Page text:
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Home > Issue 2 (Volume 7) > Nurses prepare epinephrine faster than physicians in simulated cardiac arrest


Introduction: One million people die of cardiac arrest every year in the United States and Europe, almost one person every 30 sec. These patients can be managed with cardiopulmonary resuscitation.

Objective: Rapid preparation and administration of drugs may be of importance in the management of cardiac arrest. The present study evaluated the time needed by physicians and nurses to prepare a vial of epinephrine (1mg) for intravenous administration. Methods: This prospective observational, simulation study was conducted at a large tertiary hospital in Athens. Ninety three healthcare professionals participated voluntarily. All participants were asked to assemble a 10cc syringe, draw up 1cc of 1:1.000 concentration of epinephrine and draw up 9cc of sterile water into the 10cc syringe. We arbitrarily set a period of 10sec as an acceptable time to prepare epinephrine for intravenous administration. A descriptive, quantitative design was selected.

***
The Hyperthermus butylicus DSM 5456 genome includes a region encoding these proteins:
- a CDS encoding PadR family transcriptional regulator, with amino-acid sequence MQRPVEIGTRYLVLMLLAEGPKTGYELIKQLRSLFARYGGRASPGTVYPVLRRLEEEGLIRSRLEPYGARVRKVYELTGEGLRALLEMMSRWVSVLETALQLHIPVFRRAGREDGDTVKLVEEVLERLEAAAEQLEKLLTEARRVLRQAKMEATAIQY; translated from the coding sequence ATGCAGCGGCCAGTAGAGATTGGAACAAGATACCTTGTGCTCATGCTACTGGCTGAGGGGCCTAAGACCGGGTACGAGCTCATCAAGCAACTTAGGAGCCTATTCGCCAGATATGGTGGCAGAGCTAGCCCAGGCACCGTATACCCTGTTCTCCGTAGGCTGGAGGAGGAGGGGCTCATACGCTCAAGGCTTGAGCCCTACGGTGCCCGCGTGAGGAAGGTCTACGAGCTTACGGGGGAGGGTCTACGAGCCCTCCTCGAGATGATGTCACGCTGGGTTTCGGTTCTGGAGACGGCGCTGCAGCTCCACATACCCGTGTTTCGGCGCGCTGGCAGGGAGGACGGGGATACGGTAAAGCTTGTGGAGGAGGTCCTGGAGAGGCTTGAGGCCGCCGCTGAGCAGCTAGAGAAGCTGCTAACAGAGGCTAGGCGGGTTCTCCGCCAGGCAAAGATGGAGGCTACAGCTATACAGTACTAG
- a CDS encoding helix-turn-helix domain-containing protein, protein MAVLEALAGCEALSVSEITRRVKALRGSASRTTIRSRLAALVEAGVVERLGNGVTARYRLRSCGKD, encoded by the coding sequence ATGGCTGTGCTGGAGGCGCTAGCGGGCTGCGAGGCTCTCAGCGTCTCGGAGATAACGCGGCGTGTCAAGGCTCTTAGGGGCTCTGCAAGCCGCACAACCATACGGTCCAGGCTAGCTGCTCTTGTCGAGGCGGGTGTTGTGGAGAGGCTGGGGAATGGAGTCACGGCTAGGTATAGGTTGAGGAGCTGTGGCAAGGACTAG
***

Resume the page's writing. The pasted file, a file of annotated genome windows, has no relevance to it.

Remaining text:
Results: Twenty nine percent of the participants performed the task within the 10 sec period. Nurses (45.6%) performed the task in less than 10 sec in comparison to physicians (2.8%), (p<0.001). Doctors had approximately 30 times higher probability to overcome the cutoff point of 10 sec (Odds ratio: 29.4; 95% Confidence interval: 5.3-162.2) than nurses. No statistically significant difference was observed between healthcare professionals that had attended a CPR course and those who did not (21.37±12.6 sec vs 19.21±16.31 sec, p=0.68).

Conclusion: Nurses prepare and administer epinephrine faster than physicians. Hospital doctors should receive practical education in the early stages of their working life. Furthermore, demonstration of the skill during advanced life support courses should be considered.

Keywords: emergency drugs, epinephrine, cardiac arrest, physicians, nurses

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